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Understanding Emergency & Standby Power for Commercial Facilities and Buildings




Generators have a wide range of options, come in different shapes and sizes, and are used for all kinds of applications in commercial facilities around the world. Almost every large building has one installed or the facility manager is thinking about how to get one. Understanding all these variables and how they factor into your operation can be a major challenge. Diesel Service and Supply has been working with large generator sales and service for many decades. This article expands on some common generator features and attempts to explain the primary differences in rating types, how to obtain redundancy in your system, and also discusses the typical power configuration most businesses and buildings utilize such as UPS and automatic transfer switches.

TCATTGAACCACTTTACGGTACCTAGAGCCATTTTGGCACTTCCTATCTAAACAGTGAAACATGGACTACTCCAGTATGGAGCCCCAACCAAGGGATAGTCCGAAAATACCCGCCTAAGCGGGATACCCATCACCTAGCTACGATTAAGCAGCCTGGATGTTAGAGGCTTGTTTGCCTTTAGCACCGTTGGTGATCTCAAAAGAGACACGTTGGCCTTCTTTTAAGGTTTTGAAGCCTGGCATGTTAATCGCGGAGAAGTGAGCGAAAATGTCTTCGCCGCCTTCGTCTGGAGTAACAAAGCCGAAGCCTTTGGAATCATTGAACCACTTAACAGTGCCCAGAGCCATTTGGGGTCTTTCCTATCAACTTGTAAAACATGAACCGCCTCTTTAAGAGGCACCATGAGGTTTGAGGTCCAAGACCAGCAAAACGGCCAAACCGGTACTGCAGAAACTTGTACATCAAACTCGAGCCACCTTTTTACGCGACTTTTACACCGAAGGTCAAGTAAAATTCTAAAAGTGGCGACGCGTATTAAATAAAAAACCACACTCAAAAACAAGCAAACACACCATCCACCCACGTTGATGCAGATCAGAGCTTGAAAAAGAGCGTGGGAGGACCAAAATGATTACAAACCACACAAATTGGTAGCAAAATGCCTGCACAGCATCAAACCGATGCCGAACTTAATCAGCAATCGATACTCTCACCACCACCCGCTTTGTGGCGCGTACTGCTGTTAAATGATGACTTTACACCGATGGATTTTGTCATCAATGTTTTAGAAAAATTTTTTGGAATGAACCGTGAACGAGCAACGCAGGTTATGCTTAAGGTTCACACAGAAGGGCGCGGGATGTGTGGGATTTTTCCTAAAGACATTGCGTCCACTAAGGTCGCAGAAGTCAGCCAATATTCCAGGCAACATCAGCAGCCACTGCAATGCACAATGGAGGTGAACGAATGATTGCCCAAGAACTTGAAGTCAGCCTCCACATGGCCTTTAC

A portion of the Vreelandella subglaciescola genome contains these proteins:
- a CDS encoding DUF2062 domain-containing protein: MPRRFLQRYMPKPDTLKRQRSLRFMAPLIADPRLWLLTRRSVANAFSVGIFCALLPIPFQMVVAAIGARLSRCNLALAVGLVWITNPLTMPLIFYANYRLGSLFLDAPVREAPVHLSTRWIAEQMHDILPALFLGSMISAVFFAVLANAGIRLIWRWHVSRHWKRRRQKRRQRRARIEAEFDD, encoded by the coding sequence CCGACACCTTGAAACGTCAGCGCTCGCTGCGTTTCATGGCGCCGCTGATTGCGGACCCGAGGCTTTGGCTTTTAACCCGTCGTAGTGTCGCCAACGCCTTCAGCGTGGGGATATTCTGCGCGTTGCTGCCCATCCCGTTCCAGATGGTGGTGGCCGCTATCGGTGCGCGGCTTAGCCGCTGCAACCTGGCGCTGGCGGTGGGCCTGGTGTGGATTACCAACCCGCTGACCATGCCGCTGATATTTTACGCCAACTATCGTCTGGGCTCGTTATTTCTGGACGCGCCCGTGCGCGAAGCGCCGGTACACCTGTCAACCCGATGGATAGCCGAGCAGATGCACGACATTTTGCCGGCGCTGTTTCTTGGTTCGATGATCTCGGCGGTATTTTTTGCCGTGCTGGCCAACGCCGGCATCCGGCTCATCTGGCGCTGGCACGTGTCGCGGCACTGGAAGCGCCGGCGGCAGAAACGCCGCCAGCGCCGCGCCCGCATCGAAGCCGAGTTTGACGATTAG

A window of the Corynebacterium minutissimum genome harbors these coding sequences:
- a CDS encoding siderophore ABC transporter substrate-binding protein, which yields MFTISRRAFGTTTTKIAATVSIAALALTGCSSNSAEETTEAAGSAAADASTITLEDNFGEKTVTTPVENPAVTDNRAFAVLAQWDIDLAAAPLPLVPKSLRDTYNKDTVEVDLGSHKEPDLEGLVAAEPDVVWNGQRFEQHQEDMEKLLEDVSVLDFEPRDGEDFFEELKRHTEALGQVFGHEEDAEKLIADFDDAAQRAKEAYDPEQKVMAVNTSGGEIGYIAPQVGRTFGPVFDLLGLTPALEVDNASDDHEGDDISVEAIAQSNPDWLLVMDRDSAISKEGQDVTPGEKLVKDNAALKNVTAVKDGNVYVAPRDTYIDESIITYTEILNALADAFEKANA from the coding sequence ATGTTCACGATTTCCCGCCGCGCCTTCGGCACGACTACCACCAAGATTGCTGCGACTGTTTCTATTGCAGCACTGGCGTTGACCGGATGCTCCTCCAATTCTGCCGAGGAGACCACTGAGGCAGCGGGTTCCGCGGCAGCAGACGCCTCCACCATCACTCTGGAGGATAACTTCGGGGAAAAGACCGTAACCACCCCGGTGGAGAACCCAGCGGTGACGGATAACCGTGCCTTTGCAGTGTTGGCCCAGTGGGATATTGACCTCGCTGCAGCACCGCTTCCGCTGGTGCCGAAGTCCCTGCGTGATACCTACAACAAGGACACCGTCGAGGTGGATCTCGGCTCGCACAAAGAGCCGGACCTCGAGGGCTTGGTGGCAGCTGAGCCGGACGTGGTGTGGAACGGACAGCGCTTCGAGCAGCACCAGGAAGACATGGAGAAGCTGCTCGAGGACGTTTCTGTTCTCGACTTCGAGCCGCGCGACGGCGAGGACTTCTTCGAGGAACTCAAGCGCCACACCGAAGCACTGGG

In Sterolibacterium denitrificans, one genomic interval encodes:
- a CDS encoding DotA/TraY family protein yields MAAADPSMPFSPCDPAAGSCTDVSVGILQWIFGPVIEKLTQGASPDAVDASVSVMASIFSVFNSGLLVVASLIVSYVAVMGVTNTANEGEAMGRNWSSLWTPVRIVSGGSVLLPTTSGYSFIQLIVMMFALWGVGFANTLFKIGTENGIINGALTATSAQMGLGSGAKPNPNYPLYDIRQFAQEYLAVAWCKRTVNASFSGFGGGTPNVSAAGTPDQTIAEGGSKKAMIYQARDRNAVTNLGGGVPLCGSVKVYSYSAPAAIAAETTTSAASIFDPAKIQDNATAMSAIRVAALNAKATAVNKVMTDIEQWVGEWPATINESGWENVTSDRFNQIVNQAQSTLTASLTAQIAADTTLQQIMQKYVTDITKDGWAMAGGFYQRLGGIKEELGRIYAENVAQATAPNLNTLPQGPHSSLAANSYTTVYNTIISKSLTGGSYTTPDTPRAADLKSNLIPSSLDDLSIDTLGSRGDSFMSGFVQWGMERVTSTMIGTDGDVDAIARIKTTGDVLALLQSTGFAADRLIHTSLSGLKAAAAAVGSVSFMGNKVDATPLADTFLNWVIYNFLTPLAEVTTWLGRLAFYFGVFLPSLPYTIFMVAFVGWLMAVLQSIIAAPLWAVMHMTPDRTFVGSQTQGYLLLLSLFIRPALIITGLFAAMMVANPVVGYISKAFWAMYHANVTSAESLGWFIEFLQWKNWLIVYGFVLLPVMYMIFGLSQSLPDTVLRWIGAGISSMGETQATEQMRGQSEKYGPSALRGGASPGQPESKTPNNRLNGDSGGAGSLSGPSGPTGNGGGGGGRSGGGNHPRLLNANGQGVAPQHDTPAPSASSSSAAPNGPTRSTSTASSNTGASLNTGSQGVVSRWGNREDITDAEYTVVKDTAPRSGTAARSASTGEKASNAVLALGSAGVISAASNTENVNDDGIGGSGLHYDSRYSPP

Generator Rating BasicsCummins Generators used in Parallel Operation

Most generators are manufactured in four basic ratings. These ratings define the amount of time the generator is designed to operate. Ratings are clearly stamped on the generator identification tag. It is important to understand the ratings when understanding the setup of a facility. Cummins generator ratings are featured below:
  • Emergency Standby Power (ESP) - Used to supply power to a varying electrical load during a utility interruption
  • Limited-Time Running Power (LTP) - Used to supply power to a constant electrical load for limited operation
  • Prime Power (PRP) - Used to supply power to a varying electrical load for unlimited hours of operation
  • Base Load (Continuous) Power (COP) -Used to supply power to a constant load for unlimited hours of operation